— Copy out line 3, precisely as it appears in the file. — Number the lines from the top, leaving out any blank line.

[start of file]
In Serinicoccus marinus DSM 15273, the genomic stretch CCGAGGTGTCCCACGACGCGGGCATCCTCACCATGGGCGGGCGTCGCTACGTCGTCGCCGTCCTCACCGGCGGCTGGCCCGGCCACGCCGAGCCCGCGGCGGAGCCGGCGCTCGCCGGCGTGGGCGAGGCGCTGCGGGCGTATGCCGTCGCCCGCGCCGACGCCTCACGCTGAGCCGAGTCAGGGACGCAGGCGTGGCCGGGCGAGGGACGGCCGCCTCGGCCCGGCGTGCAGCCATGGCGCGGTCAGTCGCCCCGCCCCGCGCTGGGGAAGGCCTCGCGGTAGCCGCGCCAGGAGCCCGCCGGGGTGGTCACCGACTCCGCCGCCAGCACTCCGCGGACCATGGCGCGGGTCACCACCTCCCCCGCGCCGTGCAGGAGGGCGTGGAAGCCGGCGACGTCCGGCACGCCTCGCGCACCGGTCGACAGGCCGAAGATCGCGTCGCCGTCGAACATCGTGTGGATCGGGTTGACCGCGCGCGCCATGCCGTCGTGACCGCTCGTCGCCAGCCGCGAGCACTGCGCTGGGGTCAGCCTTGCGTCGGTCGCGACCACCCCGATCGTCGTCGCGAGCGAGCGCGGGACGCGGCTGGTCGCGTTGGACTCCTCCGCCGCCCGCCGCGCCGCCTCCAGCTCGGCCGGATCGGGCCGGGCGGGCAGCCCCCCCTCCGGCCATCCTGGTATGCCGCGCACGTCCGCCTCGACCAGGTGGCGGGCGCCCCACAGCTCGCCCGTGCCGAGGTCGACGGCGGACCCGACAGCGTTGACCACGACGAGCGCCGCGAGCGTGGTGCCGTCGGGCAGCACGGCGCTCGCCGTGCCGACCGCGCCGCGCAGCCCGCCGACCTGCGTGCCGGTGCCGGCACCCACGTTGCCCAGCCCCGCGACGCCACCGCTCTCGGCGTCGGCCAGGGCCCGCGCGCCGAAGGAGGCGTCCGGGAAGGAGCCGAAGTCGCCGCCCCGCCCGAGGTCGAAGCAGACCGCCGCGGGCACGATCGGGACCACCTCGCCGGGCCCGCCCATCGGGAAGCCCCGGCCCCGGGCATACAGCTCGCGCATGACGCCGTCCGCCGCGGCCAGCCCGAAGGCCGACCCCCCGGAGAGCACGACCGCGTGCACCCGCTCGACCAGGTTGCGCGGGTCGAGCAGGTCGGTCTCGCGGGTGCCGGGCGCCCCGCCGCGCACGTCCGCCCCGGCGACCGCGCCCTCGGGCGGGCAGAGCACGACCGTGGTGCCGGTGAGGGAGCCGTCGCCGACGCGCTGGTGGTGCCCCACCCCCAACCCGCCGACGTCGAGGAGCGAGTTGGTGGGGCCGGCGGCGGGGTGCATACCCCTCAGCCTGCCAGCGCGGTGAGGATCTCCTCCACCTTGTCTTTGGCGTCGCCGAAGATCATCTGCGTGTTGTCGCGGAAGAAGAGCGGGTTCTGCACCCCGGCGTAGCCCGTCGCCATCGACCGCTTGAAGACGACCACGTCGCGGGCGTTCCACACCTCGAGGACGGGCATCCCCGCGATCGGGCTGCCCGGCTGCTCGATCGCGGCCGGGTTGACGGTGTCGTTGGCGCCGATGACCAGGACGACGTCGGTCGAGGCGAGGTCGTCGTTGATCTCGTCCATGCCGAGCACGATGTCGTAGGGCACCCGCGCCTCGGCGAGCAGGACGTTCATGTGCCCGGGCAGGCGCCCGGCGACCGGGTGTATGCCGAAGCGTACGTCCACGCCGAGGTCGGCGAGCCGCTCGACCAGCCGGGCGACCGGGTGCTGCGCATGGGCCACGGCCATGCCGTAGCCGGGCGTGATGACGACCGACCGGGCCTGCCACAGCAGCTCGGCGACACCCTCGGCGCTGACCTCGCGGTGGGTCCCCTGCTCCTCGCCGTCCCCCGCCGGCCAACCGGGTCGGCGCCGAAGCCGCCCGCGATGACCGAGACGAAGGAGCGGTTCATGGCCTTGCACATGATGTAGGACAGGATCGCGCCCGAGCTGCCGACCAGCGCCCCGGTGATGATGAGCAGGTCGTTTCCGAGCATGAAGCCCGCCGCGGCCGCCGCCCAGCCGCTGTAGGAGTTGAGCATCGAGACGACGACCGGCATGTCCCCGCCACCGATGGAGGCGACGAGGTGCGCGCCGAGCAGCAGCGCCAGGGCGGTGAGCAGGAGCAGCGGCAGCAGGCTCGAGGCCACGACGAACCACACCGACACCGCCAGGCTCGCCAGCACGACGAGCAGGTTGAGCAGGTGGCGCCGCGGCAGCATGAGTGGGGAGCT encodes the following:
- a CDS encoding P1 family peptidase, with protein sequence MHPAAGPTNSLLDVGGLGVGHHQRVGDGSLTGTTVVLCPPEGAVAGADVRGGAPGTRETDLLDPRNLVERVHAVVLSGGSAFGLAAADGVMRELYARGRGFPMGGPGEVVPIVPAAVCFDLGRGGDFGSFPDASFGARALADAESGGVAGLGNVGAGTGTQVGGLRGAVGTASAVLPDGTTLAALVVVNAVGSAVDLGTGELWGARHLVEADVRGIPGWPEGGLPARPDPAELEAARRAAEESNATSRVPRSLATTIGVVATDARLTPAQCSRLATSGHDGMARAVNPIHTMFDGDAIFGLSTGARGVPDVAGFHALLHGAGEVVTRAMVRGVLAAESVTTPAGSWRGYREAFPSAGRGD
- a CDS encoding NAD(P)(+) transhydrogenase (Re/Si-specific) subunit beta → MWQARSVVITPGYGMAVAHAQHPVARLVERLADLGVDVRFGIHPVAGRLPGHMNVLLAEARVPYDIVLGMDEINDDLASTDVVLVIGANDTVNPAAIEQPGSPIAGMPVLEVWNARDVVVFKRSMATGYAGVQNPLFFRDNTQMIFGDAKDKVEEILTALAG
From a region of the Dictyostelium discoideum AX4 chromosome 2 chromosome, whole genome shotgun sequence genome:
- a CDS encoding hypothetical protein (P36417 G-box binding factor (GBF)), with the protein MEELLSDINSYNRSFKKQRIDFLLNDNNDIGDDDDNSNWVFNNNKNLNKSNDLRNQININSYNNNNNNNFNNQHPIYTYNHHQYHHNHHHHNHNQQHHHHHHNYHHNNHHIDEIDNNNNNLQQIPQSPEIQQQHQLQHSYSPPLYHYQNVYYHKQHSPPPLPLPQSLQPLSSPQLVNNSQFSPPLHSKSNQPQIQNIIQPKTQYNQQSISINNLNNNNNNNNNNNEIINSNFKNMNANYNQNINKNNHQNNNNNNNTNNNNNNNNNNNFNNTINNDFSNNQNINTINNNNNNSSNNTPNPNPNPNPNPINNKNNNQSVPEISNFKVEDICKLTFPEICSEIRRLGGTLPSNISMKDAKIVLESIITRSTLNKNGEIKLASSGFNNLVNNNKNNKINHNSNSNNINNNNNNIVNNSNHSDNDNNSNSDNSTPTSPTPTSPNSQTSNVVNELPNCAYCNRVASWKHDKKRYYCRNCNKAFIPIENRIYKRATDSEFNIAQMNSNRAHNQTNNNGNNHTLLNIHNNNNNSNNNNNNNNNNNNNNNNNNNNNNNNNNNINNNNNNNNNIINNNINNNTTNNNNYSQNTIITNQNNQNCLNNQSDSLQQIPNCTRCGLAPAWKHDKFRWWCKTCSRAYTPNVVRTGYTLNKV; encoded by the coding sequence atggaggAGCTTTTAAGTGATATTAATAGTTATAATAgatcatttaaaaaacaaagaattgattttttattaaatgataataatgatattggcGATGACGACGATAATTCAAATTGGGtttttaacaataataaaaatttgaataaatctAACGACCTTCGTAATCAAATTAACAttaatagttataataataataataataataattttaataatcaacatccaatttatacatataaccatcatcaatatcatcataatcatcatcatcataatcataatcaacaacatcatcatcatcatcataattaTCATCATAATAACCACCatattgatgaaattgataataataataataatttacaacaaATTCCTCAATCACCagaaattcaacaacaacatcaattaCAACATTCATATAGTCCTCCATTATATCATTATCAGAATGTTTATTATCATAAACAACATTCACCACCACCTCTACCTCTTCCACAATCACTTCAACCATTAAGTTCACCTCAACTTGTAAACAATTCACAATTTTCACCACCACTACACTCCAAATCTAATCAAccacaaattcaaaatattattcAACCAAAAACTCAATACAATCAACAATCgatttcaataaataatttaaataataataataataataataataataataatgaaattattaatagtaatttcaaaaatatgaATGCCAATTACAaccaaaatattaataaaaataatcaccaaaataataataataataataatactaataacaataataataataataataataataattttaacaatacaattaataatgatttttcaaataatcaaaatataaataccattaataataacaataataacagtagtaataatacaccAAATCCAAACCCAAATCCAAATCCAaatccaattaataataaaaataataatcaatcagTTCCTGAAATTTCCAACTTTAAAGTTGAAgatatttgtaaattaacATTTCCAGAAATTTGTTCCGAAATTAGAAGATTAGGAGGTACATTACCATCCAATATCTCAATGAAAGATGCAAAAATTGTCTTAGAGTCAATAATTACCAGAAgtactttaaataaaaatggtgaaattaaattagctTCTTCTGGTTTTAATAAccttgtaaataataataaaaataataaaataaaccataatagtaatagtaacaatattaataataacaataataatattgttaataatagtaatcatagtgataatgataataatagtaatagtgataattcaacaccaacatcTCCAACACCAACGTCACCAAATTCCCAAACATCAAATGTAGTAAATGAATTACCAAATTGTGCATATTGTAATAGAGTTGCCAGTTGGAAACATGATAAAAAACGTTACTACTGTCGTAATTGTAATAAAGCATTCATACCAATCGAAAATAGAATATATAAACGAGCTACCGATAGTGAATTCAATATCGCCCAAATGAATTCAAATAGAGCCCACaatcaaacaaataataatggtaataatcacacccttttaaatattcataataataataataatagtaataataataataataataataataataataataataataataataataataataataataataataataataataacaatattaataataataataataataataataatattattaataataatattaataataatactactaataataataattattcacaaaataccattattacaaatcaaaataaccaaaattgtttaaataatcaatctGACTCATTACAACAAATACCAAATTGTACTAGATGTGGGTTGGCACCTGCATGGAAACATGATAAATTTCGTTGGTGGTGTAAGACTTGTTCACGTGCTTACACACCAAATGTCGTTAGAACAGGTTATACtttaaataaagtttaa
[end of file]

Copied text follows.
- a CDS encoding NAD(P)(+) transhydrogenase (Re/Si-specific) subunit beta → MWQARSVVITPGYGMAVAHAQHPVARLVERLADLGVDVRFGIHPVAGRLPGHMNVLLAEARVPYDIVLGMDEINDDLASTDVVLVIGANDTVNPAAIEQPGSPIAGMPVLEVWNARDVVVFKRSMATGYAGVQNPLFFRDNTQMIFGDAKDKVEEILTALAG